Viva Ensenada - PassageMaker

Viva Ensenada

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Paific white-sided dolphins frolicked and fed all around the 12-foot rib carrying the two California dudes and me across the Bay of All Saints. There must have been a thousand of them-dolphins not saints-and they were so close Gary Johnson couldn't help but reach into the water beneath our bow wake.

"I never experienced anything like this in my life," California dude hollered over the outboard, his mullet haircut luffing in the breeze. "To reach down and touch a dolphin-incredible!"

Gary's sidekick, Russell The Aging Surfer Boy, was happy, too. He had been first to spy the feasting dolphins. Now as he piloted the RIB in circles, dolphins slipped in and out of our bow wake. In every direction, the bay roiled with leaping beasts. They were thick beneath us, too, seeming in the clear green like so many dolphins in aspic.

The only frustrated actor was the photographer. My digital camera has a tenth of a second shutter delay, which meant that even if I pushed the button at the first sign of a gray snout, the best I could hope for was an image of a plunging gray tail.

What the heck, the dolphins were a bonus anyway.

We were on our way back to Ensenada from the Islas de Todos Santos, where we had seen basking sea lions and one of the most dramatic surfing venues on the planet. The islands themselves were like most of the Baja coast, craggy and lunarlike, set (on that particular November day) in a sea of tranquility.

I had met the dudes the night before at Hussong's Cantina, a world-famous dive, where gringos and educated young Mexicans gather for beer, fellowship and mariachi. A German prospector named John Hussong founded the place in 1892, and the city of Ensenada sort of grew up around it. In the 1930s, it became a Hollywood haunt for the likes of Gable and Lombard. It's got verisimilitude right down to the termite damage. That's because Hussong's slick merchandising wing is in a big storefront across Avenida Ruiz, which provides a churchand- state-like separation.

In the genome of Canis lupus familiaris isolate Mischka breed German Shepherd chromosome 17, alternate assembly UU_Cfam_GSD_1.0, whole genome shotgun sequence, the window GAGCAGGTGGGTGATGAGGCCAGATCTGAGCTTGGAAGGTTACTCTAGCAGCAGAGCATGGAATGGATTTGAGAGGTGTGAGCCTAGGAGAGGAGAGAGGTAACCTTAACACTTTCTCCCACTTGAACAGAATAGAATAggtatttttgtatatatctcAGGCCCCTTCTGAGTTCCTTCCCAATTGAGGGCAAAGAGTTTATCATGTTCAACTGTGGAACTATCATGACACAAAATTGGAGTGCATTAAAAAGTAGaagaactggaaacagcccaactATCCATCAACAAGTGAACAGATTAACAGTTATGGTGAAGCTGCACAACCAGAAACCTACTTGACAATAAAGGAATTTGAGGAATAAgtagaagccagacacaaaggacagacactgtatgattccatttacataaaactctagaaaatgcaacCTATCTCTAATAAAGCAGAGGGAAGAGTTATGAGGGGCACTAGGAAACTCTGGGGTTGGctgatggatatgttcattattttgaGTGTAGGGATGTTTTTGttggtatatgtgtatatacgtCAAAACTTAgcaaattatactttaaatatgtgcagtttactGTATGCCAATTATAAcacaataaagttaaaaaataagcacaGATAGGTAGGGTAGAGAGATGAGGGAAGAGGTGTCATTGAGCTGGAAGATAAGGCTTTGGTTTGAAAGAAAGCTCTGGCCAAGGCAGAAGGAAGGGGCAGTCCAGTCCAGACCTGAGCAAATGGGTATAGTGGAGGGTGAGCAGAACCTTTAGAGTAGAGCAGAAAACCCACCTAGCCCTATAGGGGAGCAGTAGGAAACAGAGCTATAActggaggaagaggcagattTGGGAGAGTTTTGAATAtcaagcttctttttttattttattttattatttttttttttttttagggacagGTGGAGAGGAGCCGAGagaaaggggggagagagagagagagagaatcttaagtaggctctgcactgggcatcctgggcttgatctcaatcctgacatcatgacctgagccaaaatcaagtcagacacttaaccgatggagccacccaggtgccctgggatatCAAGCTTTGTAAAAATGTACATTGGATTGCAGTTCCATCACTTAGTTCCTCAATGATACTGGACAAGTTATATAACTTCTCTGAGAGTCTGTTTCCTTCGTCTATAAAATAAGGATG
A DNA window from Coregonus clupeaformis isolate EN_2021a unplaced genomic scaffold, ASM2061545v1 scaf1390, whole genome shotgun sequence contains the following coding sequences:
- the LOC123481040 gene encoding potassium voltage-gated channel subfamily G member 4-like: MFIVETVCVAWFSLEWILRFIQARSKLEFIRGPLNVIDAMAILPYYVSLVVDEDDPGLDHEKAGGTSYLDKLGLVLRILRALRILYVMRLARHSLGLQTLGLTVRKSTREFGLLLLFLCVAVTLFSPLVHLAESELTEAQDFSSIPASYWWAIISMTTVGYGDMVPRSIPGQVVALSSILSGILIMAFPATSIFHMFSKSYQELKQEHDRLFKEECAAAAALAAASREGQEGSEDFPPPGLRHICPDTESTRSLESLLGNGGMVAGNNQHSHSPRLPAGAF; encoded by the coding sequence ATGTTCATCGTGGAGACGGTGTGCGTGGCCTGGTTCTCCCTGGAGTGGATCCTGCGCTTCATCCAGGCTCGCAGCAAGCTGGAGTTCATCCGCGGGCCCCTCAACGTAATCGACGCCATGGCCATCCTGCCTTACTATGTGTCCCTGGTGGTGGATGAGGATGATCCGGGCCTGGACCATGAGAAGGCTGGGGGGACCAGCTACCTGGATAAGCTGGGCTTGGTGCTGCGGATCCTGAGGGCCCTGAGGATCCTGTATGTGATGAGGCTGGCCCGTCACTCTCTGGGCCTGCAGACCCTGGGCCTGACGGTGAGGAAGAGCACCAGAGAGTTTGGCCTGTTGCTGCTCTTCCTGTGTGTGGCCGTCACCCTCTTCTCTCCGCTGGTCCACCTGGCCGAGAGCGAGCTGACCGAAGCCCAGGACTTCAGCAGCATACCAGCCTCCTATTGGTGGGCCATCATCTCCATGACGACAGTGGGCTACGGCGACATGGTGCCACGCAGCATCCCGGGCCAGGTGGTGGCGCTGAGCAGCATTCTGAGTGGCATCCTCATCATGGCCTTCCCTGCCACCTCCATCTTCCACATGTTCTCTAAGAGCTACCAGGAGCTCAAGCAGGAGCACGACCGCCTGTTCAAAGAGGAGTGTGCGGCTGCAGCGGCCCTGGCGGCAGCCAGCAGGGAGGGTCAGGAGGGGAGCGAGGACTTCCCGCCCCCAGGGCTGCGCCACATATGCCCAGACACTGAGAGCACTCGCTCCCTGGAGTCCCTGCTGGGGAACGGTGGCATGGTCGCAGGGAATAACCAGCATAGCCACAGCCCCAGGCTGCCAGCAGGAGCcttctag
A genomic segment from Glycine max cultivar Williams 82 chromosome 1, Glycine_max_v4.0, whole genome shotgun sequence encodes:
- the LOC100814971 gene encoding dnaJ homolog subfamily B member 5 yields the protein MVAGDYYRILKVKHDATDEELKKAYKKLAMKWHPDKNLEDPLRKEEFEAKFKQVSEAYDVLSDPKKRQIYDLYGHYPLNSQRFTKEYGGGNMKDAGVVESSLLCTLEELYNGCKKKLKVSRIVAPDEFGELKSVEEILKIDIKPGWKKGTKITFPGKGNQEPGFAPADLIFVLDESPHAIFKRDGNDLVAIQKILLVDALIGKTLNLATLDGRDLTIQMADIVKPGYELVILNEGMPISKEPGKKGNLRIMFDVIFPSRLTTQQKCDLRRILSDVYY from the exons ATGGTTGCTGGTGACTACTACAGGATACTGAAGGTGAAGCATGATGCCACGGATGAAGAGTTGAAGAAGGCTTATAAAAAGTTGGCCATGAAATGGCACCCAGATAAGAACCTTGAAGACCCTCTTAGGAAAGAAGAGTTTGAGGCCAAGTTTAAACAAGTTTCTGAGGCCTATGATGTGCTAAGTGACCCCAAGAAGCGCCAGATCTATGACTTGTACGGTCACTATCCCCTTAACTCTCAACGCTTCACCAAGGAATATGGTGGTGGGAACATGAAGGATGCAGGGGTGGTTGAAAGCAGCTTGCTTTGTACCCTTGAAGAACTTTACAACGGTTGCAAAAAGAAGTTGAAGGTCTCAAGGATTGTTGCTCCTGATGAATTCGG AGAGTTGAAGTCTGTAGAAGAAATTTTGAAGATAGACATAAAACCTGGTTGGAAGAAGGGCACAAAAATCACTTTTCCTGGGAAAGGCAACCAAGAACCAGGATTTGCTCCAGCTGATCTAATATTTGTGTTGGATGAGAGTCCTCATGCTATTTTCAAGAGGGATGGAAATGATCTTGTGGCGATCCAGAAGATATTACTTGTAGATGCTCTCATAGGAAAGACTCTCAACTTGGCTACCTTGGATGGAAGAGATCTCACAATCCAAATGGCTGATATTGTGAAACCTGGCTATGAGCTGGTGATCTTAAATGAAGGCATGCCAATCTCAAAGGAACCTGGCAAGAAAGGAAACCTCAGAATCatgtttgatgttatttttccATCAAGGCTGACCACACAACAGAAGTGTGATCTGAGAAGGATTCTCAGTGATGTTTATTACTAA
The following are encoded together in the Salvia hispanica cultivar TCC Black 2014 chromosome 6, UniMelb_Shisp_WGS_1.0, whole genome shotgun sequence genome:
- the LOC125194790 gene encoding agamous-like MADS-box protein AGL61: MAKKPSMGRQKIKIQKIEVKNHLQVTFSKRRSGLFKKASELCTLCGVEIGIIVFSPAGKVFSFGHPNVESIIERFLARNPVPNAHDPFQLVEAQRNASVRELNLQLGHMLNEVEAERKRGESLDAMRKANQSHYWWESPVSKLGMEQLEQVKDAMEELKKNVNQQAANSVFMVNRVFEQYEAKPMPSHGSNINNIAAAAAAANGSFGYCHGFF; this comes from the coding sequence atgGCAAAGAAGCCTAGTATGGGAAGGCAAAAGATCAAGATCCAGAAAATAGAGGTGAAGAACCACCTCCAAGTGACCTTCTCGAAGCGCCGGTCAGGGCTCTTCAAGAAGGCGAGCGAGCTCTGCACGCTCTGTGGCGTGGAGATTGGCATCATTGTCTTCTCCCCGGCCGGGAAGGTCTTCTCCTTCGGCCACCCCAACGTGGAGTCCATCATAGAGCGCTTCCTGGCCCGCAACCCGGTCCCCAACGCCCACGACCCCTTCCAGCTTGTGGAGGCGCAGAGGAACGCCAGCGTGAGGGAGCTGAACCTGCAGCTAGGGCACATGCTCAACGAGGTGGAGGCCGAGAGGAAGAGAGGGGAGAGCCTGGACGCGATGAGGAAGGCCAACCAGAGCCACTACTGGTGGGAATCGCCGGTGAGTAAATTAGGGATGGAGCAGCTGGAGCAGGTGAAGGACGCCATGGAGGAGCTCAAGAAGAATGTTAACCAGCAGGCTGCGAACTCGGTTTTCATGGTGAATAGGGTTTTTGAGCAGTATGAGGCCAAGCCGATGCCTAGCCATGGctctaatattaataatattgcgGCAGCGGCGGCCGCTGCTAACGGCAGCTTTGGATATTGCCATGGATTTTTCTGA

Johnson keeps his sturdy Neptunis motoryacht in Ensenada part of each year, but the reason makes him an exception. Johnson comes for the fishing, but he also enjoys Ensenada's vibrant nightlife. Sooner or later any serious West Coast passagemaker will spend some time in Ensenada-and for good cause- but Baja California's leading seaport is not widely considered a cruising destination in and of itself.

To me this seems a bit of a mystery. Ensenada is an honest city with excellent marinas, decent restaurants and interesting shopping opportunities; it's also a good staging area from which to explore the peninsula by land. Here I admit my East Coast ignorance, but I would have thought that with such a dearth of harbors in Southern California, Ensenada would be an obvious alternative to Catalina Island. East Coast destinations are varied and plentiful, but despite our embarrassment of riches, if Ensenada were magically relocated to our side of the continental divide, we would surely place it on a par with Portland, Maine, Charleston or Key West.

As it now stands, Ensenada's role has been to serve as Mexico's port-of-entry en route to the Sea of Cortez or the Panama Canal. It's also a great place for repairs, thanks to Baja Naval boatyard, and a haven for California mariners avoiding the taxman.

Say you don't want to pay nearly 8 percent of the purchase price of that new Fleming 55 to the state of California in sales tax. Take delivery of the vessel offshore; that is, outside U.S. waters. Then steam to Ensenada and put your boat in a marina for 90 days of "cruising" in foreign waters, thus fulfilling California's legal criteria for an exemption. That's why the city's high-end marinas are often referred to as "90-day yacht clubs."

The Mexican government wants to attract more cruising yachts down the 750-mile Pacific Coast of the Baja Peninsula and up into the Sea of Cortez as part of its Escalera Nautica (Nautical Ladder) program. This ambitious undertaking calls for development of marinas with basic facilities-the rungs of the ladder- every 120 miles down the coast. Making this rugged coast more accessible will surely accelerate Ensenada's growth as a recreational boating center.

The recession and some planning hurdles have postponed the project, not to mention opposition by environmentalists, but the government is expected to enact some no-cost rule changes to make cruising Mexican waters less intimidating.

Regulations for cruising Mexican waters, like those of many Latin American nations, predate recreational boating. In other words, the rules are designed for commercial shippers, not cruisers, which means having to complete paperwork with officials at every anchorage as if you were carrying a cargo of scrap metal. At the urging of tourism officials, Mexico is considering a system to allow boaters to purchase cruising permits valid throughout Mexican waters, much like the Bahamas does.